I don’t get into April Fools’ Day. I don’t get a lot of kicks from lying to people, and in my professional context it would simply be cruel (*beep* “Hey, it’s DrPal, just letting you know you have toe cancer! I’m going on vacation, so give me a call next week.”). I don’t like the idea of lying to my wife, so that’s out. And in my writing, I try to be factual as much as is possible, and wouldn’t want someone to think it’s true that chewing gum causes toe cancer or some such thing.
I mention toe cancer because cancer played a trick on me. When cancer tricks around, it’s usually not a good thing, but in this case… .
A bunch of years ago, I was lying in bed and my wife showed me a lump on her toe.
“What do think it could be?” she asked, somewhat overly-concerned I thought.
“Probably just an everyday bump of some sort.”
“What do you mean? Like a corn or a wart?”
“Well, I doesn’t look like any of those. I would just call it a bump.”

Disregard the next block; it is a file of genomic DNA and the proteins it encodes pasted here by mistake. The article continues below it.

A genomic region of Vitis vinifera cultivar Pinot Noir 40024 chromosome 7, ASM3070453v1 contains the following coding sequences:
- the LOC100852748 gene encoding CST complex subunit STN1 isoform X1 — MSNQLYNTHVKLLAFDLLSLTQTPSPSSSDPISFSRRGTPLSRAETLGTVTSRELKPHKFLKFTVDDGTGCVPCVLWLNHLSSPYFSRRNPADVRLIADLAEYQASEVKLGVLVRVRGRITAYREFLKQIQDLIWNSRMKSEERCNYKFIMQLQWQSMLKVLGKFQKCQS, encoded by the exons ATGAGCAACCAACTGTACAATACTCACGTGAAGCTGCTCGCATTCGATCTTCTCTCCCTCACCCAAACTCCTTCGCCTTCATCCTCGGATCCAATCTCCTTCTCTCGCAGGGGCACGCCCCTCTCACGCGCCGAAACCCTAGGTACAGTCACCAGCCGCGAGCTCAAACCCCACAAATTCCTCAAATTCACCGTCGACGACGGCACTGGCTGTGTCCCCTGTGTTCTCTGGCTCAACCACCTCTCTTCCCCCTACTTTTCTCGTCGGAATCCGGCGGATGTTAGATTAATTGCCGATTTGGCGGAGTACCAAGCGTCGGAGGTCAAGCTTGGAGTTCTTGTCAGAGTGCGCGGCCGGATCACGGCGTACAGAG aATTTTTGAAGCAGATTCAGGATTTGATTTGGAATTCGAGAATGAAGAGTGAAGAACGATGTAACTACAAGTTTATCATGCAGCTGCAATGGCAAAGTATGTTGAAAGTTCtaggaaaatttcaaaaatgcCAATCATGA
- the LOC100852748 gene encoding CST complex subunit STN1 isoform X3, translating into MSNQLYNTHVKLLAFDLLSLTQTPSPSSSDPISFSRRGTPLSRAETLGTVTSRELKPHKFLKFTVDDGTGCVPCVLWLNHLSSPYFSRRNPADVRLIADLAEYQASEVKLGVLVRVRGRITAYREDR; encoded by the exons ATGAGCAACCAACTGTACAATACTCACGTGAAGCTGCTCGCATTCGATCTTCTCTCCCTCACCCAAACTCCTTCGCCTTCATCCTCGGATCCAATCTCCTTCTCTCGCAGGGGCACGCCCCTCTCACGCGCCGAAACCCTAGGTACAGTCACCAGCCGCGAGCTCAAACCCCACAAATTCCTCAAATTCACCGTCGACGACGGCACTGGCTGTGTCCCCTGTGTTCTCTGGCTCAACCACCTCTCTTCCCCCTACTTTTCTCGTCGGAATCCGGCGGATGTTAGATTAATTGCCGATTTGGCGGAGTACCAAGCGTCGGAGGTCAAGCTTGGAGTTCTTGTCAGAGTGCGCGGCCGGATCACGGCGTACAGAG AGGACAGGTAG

“Well, what could it be?!?”
“I dunno, toe cancer?”
Her jaw dropped. “Really?”
I answered tiredly, “There’s no such thing as toe cancer. Don’t worry about it.”
You know where this is going.
One day we get a phone call from MrsPal’s dear friend. She went to the podiatrist for a corn or something, and he thought it looked funny, so he sent it to pathology. It was a sarcoma, an unusual form of cancer.
I referred her to a surgeon who specializes in such things, and now she’s a healthy, nine-toed woman (and yes, everyone has made the joke about discount pedicures).
So one night, lying in bed, waiting for the latest scan to come back on her friend I turn to her and say, “Um, sorry about the ‘toe cancer’ crack.”
“Yeah, you should be.”
The Greeks knew it long before I did: hubris isn’t usually funny.